Alicia Moore, head of ATM banking at Wells Fargo & Co., recently spoke with PaymentsSource about the new credit card management and payment features that are part of the company's larger ATM fleet overhaul.

The new features have major ramifications for how consumers use the machines to manage their credit card, as well as make payments. The bank developed the ATM upgrades over the course of the past two years, and is currently testing the new design at about 500 of its approximately 12,000 machines, with a wider rollout planned for May. Wells Fargo creates its own software to drive the ATMs, which are built by NCR, Diebold and Wincor Nixdorf.

PaymentsSource: How can users manage their payment cards at the ATM? And how is that changing?
Moore: We have had payments functions available for a while. For a Wells Fargo cardholder that had a credit card account linked to debit card access to the ATM, we allowed them to transfer money from the checking account to the credit card at the ATM to make a payment. What we’ve done recently is sort of unhook the credit card number or account from the [debit card used to access the ATM]. So if a customer has a debit card that accesses an account, we are able to pull credit card information that may not be linked to that debit card, and we can process the payment that way.

PaymentsSource: Why is that important from a user perspective?
Moore: It’s a slight difference. But it’s an enhancement that’s different from the rest of the ATM industry. The ATM industry is very tied to cards, so everything that a customer transacts with is based on the card [that accesses the ATM]. We’ve been able to [delink] that to allow more customer access and flexibility to make credit card payments.

PaymentsSource: What is the user base for this new feature?
Moore: One of the reasons that we made the ‘delink’ move was that most customers don’t link their card accounts together. Many of our customers get their credit cards from Wells Fargo at a different time than when they open a checking account, which is accessed by the ATM or debit card.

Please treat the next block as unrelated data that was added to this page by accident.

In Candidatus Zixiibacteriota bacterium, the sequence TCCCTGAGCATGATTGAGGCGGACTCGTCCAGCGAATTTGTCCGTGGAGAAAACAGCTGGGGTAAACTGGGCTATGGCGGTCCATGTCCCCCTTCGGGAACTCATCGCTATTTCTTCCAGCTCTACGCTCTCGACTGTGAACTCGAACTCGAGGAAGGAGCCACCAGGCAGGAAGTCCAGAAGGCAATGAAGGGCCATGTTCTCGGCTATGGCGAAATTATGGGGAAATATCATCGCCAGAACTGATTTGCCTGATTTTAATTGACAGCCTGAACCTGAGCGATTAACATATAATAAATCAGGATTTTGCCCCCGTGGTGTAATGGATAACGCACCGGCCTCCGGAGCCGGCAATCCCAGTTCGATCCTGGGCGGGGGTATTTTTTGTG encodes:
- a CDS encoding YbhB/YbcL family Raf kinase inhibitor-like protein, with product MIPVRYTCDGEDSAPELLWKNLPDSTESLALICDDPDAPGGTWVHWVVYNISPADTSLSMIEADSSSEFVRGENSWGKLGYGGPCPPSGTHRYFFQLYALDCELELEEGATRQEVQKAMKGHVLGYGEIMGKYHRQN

PaymentsSource: Wells Fargo has in the past tied its ATMs to internal systems to enable broader services. Is there a similar integration behind the new credit card options?
Moore: The customer enters their card and PIN and chooses an option that says ‘make a payment.’ That option is tied to technology that goes to our host system which has the data on the customer and his or her accounts, and then relays that information to the customer about that payment, when it is due, options to make that payment, and then information about the payment’s execution. It sounds simple, but ATMs have not really been programmed that way in the past.

PaymentsSource: Are there other card features that are included?
Moore: We have another feature where customers can see balances for rewards programs. Again, it’s another extension of making navigation easier and more personalized based on the user.

PaymentsSource: What will the design of the payments portion of the ATM user interface look like?
Moore: As we add more products to the ‘make a payment’ function we will put that button next to the ‘get cash’ function. The overall look and feel of the ATM design is different…the new design is customized so the customers can see options such as transaction history. We are also able to give customers reminders about their payments on credit cards. We can put up messages for customers, who can see if their payment is coming up or is past due, and they can navigate directly to the ‘make a payment’ option. We wanted to make it a little easier to connect.

PaymentsSource: The navigation capabilities sound a lot like what’s found on new tablet apps. How were decisions made regarding design?
Moore: When we set out to design the interface, we got feedback from customers about what they would like their ‘favorite’ buttons to look like…they wanted these button features to be larger. At the same time, we were looking around the consumer electronics space. Consumer electronics has really changed customer expectations around technology over the past few years.

PaymentsSource: Are there goals for increasing ATM use?
Moore: We don’t really have usage goals per se. But we want to offer lots of options at the channel. So if customers are at the ATM and a credit card payment is due, they should be able to find out about that and make that payment within a click or two. 

Correction: An earlier version of this story provided a different size for Wells' overall ATM fleet. It has approximately 12,000 machines.

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